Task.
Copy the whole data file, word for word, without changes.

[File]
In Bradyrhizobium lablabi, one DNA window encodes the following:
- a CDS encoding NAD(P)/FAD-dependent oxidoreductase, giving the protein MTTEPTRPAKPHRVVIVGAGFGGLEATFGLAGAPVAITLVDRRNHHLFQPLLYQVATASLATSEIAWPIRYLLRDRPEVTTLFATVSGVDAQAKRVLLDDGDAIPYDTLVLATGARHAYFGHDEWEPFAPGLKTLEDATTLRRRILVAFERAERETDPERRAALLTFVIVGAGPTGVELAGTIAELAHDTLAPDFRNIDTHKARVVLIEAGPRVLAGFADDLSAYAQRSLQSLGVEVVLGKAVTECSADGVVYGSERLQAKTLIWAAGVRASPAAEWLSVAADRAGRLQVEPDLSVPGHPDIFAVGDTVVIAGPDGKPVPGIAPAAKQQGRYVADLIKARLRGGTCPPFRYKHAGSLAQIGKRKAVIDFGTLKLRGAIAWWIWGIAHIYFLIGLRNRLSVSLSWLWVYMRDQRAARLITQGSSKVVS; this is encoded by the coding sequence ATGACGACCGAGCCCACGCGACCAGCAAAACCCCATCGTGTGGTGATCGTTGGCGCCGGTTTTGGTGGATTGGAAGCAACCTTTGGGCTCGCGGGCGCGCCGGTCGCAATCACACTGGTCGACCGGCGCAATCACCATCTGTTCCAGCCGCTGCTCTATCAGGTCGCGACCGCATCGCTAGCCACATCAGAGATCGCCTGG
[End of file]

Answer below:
In Bradyrhizobium lablabi, one DNA window encodes the following:
- a CDS encoding NAD(P)/FAD-dependent oxidoreductase, giving the protein MTTEPTRPAKPHRVVIVGAGFGGLEATFGLAGAPVAITLVDRRNHHLFQPLLYQVATASLATSEIAWPIRYLLRDRPEVTTLFATVSGVDAQAKRVLLDDGDAIPYDTLVLATGARHAYFGHDEWEPFAPGLKTLEDATTLRRRILVAFERAERETDPERRAALLTFVIVGAGPTGVELAGTIAELAHDTLAPDFRNIDTHKARVVLIEAGPRVLAGFADDLSAYAQRSLQSLGVEVVLGKAVTECSADGVVYGSERLQAKTLIWAAGVRASPAAEWLSVAADRAGRLQVEPDLSVPGHPDIFAVGDTVVIAGPDGKPVPGIAPAAKQQGRYVADLIKARLRGGTCPPFRYKHAGSLAQIGKRKAVIDFGTLKLRGAIAWWIWGIAHIYFLIGLRNRLSVSLSWLWVYMRDQRAARLITQGSSKVVS; this is encoded by the coding sequence ATGACGACCGAGCCCACGCGACCAGCAAAACCCCATCGTGTGGTGATCGTTGGCGCCGGTTTTGGTGGATTGGAAGCAACCTTTGGGCTCGCGGGCGCGCCGGTCGCAATCACACTGGTCGACCGGCGCAATCACCATCTGTTCCAGCCGCTGCTCTATCAGGTCGCGACCGCATCGCTAGCCACATCAGAGATCGCCTGG